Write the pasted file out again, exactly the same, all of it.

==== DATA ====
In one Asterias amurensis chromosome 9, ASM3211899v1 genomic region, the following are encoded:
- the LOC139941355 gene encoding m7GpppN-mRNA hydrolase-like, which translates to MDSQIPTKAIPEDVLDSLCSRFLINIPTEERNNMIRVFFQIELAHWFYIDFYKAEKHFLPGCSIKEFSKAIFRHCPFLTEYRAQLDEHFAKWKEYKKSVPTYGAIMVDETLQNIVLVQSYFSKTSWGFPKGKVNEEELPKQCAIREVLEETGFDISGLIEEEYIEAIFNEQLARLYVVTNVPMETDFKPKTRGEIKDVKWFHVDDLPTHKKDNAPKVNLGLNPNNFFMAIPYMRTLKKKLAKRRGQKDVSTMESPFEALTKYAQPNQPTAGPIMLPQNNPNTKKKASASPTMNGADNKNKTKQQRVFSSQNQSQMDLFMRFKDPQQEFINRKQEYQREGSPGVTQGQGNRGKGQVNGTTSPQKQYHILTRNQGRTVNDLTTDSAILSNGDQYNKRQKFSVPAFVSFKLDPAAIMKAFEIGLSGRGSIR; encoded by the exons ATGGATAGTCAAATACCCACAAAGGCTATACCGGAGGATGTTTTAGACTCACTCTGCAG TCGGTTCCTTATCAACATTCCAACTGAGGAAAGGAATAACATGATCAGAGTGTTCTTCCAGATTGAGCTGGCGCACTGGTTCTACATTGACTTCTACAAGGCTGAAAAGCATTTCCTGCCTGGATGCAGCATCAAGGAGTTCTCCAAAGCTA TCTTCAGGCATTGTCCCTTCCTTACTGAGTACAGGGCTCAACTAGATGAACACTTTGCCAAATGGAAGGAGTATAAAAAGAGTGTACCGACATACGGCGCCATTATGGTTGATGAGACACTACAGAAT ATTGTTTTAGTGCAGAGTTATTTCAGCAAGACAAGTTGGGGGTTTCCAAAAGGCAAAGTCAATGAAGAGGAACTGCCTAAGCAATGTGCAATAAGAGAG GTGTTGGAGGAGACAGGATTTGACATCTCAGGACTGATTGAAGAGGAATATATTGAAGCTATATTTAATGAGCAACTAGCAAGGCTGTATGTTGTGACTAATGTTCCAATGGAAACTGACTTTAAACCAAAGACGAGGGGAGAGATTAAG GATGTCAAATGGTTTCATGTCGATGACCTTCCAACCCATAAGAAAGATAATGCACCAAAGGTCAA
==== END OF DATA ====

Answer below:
In one Asterias amurensis chromosome 9, ASM3211899v1 genomic region, the following are encoded:
- the LOC139941355 gene encoding m7GpppN-mRNA hydrolase-like, which translates to MDSQIPTKAIPEDVLDSLCSRFLINIPTEERNNMIRVFFQIELAHWFYIDFYKAEKHFLPGCSIKEFSKAIFRHCPFLTEYRAQLDEHFAKWKEYKKSVPTYGAIMVDETLQNIVLVQSYFSKTSWGFPKGKVNEEELPKQCAIREVLEETGFDISGLIEEEYIEAIFNEQLARLYVVTNVPMETDFKPKTRGEIKDVKWFHVDDLPTHKKDNAPKVNLGLNPNNFFMAIPYMRTLKKKLAKRRGQKDVSTMESPFEALTKYAQPNQPTAGPIMLPQNNPNTKKKASASPTMNGADNKNKTKQQRVFSSQNQSQMDLFMRFKDPQQEFINRKQEYQREGSPGVTQGQGNRGKGQVNGTTSPQKQYHILTRNQGRTVNDLTTDSAILSNGDQYNKRQKFSVPAFVSFKLDPAAIMKAFEIGLSGRGSIR; encoded by the exons ATGGATAGTCAAATACCCACAAAGGCTATACCGGAGGATGTTTTAGACTCACTCTGCAG TCGGTTCCTTATCAACATTCCAACTGAGGAAAGGAATAACATGATCAGAGTGTTCTTCCAGATTGAGCTGGCGCACTGGTTCTACATTGACTTCTACAAGGCTGAAAAGCATTTCCTGCCTGGATGCAGCATCAAGGAGTTCTCCAAAGCTA TCTTCAGGCATTGTCCCTTCCTTACTGAGTACAGGGCTCAACTAGATGAACACTTTGCCAAATGGAAGGAGTATAAAAAGAGTGTACCGACATACGGCGCCATTATGGTTGATGAGACACTACAGAAT ATTGTTTTAGTGCAGAGTTATTTCAGCAAGACAAGTTGGGGGTTTCCAAAAGGCAAAGTCAATGAAGAGGAACTGCCTAAGCAATGTGCAATAAGAGAG GTGTTGGAGGAGACAGGATTTGACATCTCAGGACTGATTGAAGAGGAATATATTGAAGCTATATTTAATGAGCAACTAGCAAGGCTGTATGTTGTGACTAATGTTCCAATGGAAACTGACTTTAAACCAAAGACGAGGGGAGAGATTAAG GATGTCAAATGGTTTCATGTCGATGACCTTCCAACCCATAAGAAAGATAATGCACCAAAGGTCAA